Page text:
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Speed
Chapter 1.2
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Introduction
An objects position is measured
from a reference point
To describe the position of an
object, you can use distance and
direction
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To calculate speed, you need to
know both distance and time
Objects that travel at different
speeds move different distances in
the same amount of time
Speed can be calculated by
dividing the distance an object
travels by the time it takes to cover
the distance
The formula for finding speed is
Speed = distance/time S=d/t
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Standard Units
The standard units for speed in
meters per second or kilometers
per hour
In the English system speed is
measured usually as miles per
hour
One mile per hour equals .45
meters per second (m/s)
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Average Speed
Your instantaneous speed ,
difficult to measure, is your
moment-to-moment speed
Your average speed is the
calculated measure of your speed
over a distance.

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Developing Graphing Skills
Speed is measured by the
steepness, or, slope, of a line.
Slope is defined as the change in
y-values divided by the change in
x-values
A rising line, or positive slope,
indicates that the distance an
object travels from its starting point
is increasing with time.
A horizontal line, or 0 slope,
indicates that the speed is zero
meters per second
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Velocity
Velocity is a speed in a specific
direction
Velocity is an example of a vector
A vector is a quantity that has both
size and direction
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What This Means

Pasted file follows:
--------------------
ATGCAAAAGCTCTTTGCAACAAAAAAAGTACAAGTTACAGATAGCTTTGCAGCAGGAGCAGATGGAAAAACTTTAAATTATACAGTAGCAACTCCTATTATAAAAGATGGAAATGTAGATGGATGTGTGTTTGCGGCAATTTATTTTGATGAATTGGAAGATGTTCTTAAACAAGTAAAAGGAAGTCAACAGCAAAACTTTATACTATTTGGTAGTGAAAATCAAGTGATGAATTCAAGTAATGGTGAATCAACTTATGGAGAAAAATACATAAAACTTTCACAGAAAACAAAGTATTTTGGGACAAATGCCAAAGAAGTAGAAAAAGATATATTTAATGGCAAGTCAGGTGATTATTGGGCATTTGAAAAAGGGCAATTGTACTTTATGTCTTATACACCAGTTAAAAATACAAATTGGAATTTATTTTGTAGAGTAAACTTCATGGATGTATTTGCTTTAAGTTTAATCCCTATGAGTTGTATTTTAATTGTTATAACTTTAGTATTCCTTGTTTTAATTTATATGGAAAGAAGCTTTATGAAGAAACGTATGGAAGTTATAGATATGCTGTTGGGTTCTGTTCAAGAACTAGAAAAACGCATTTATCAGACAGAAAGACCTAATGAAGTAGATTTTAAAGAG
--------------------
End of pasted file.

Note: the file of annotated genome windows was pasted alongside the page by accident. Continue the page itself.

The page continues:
If you want to understand how an
object (like a car, ball, person, or
rocket) moves, you have to understand
three things about what it means "to be
moving." These three things "stick" to
any object that moves, and are numbers
that scientifically describe just how an
object's motion is working. These three
things are:
1. Position. This is precisely where an
object is located.
2. Speed. Precisely how fast an object is
moving. and..(the most difficult for
most people)...
3. Acceleration. Precisely how fast an
object's speed is changing.
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Consider the motion of a Hot Wheels
car down an incline, across a level
and straight section of track, around a
180-degree curve, and finally along a
final straight section of track. The car
gains speed while moving down the
incline - that is, it accelerates. Along
the straight sections of track, the car
slows down slightly (due to air
resistance forces). Again the car could
be described as having an
acceleration. Finally, along the 180-
degree curve, the car is changing its
direction; once more the car is said to
have an acceleration due to the
change in the direction. Accelerating
objects have a changing velocity -
either due to a speed change
(speeding up or slowing down) or a
direction change.